you must notice is XVid does not support B-frames, while DivX does.
B-frames encoding can reduce the file size about a 25%.
Related resources
Anonymous
June 28, 2004 5:57:58 PM

Archived from groups: rec.video.desktop (More info?)

Bariloche wrote:
>
> AVI is a file format for audio + video streams, whatever the codecs
> for them. OGM is another format, wich can also carry subtitle streams,
> and whose audio is ogg; the video can be any codec.

The audio doesn't need to be ogg. AC3, DTS, MP3, etc. is also fine.

> When a settop is said to be Xvid/DivX cappable, that means it plays
> XVid/DivX AVIs. Unless specifically advertised, it shall not play
> OGMs. Actually, I wonder if there is any DVD player that supports
> OGMs.

I'm not sure whether this is true. If you have a divx (which
obeys the relevant profile) with CBR MP3 / AC3, without subtitles, I
guess it plays in a divx player. I could be wrong however.

> So you need to make your OGM into an AVI. As you have already
> discovered, that means extracting the video and audio separately, then
> rejoining.
>
> If the video is DivX, you need not change it into XVid. Just do a
> Direct Stream Copy.
>
> As for the audio, you extract it as a Wav PCM. As this takes a lot of
> bitrate, you better encode it to Mp3 or Ac3 for the resulting AVI.
>
> As for the big size you got for the Xvid video, that depends on the
> bitrate used (if encoded in a constant or variable bitrate mode), or
> the quantizer (if encoded in a constant quality mode). Antoher thing
> you must notice is XVid does not support B-frames, while DivX does.

This is very wrong. XviD does support b-frames.

Wilbert
Anonymous
June 29, 2004 6:35:17 PM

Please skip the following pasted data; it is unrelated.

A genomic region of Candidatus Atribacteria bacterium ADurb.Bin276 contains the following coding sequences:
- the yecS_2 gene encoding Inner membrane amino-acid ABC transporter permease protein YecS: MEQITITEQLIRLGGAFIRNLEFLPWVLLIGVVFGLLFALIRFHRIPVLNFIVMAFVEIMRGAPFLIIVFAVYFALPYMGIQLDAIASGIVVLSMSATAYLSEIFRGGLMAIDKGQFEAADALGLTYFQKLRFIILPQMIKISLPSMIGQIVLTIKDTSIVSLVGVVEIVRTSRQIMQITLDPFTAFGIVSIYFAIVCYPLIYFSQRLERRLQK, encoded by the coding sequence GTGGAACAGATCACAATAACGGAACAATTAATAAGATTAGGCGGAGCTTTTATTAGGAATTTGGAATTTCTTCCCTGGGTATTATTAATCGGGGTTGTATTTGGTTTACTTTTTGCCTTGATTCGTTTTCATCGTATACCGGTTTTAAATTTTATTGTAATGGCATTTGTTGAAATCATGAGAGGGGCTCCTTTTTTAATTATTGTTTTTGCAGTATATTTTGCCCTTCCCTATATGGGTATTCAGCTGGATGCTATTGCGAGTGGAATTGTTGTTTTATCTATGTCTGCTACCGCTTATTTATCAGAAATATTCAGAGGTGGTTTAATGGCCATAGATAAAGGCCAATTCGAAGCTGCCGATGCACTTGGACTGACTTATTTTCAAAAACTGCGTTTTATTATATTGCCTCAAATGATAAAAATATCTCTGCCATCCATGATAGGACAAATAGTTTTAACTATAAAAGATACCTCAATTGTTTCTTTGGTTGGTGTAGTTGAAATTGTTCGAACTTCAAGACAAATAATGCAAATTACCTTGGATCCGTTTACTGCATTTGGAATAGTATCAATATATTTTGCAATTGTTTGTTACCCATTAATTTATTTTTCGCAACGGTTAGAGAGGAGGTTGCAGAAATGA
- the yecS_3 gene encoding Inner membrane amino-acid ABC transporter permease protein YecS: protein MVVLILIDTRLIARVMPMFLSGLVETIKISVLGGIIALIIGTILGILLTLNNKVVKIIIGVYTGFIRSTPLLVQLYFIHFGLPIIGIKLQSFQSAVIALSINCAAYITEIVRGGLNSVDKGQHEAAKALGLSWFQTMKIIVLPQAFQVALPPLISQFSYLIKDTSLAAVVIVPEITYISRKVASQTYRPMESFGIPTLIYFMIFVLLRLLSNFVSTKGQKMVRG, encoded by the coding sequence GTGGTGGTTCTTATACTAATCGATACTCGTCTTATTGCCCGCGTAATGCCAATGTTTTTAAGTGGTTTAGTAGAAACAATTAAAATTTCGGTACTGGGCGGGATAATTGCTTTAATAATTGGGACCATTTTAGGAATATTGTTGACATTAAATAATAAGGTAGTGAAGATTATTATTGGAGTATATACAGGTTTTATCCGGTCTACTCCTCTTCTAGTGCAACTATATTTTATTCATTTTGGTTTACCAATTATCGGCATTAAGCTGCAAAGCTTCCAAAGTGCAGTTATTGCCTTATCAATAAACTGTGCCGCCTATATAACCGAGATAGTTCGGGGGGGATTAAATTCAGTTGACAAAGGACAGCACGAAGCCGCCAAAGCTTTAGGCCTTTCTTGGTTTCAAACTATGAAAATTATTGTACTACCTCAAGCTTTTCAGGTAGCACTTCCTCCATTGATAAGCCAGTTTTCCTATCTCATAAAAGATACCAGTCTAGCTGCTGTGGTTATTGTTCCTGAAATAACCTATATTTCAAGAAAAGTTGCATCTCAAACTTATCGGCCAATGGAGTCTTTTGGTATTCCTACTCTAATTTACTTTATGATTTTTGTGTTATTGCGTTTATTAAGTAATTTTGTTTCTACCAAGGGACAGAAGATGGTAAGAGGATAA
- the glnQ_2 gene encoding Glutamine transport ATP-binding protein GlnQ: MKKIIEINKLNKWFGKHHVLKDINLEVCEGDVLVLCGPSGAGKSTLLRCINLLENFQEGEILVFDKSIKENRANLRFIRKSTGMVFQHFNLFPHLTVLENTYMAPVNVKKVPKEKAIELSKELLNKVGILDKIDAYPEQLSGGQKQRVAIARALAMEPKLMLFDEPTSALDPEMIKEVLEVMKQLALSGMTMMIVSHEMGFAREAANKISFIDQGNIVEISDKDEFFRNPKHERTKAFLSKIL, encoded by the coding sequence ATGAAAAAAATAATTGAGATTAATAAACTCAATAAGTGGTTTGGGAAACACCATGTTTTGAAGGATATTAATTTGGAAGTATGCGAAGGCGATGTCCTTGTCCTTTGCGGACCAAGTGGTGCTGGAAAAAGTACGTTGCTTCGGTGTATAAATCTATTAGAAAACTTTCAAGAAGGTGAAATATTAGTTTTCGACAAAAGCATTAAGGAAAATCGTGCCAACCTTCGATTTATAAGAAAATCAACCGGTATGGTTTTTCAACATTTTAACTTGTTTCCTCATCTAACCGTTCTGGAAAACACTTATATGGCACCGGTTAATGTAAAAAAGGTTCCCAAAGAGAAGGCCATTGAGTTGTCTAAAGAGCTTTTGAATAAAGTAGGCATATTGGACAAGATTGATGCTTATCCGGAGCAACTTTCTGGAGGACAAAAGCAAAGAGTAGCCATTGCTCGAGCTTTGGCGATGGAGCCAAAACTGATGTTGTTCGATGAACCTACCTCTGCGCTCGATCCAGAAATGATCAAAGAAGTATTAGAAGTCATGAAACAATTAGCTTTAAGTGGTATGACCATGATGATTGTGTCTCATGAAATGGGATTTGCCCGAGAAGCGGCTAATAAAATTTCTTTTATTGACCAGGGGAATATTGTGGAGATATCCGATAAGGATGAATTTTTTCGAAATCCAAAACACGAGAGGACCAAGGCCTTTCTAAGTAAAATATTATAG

Archived from groups: rec.video.desktop (More info?)

Thank you all for your response. I'm fascinated by this video encoding
technology. I am really amazed at the quality of the video that you can get
from a 700+mb file. Would love to learn about the encoding algorithm. Have
been capturing video and experimenting with video encoding a lot and is
enjoying doing it tremendously. The only negative thing is there's lot of
waiting (for the encoding process). Perhaps it's time to move up to a more
capable machine.

As for the huge final file size, the mistake was mine. Although I have set
up parameters for the two passes correctly (I hope), I did not explicitly
perform the 2nd pass encoding thinking that VirtualDubMod would do it
automatically after completing the 1st pass. I now know I need to set up a
job to perform the two encoding passes. The resulting file is 1Gig with PCM
audio the major component. I will convert it to mp3 as suggested by
Bariloche. Thanks!

Cheers
Chong
Anonymous
July 1, 2004 5:02:15 PM

Archived from groups: rec.video.desktop (More info?)

I know what I did wrong to cause the huge file size - second pass encoding
was not done at all! I did not know that the 2nd pass does not get executed
automatically. Once I set up a job to do the 2 passes, the size came down
considerably. The size shrunk quite a bit more when I converted the wave to
MP3 as suggested by Bariloche.

I'm fascinated by this encoding technology. It is really amazing the
quality of video you can get from such a small file size. Have been
capturing and encoding video a lot and is enjoying doing it. The only
negative is there's lots of waiting (for the encoding process).

Thank you all for your help.
!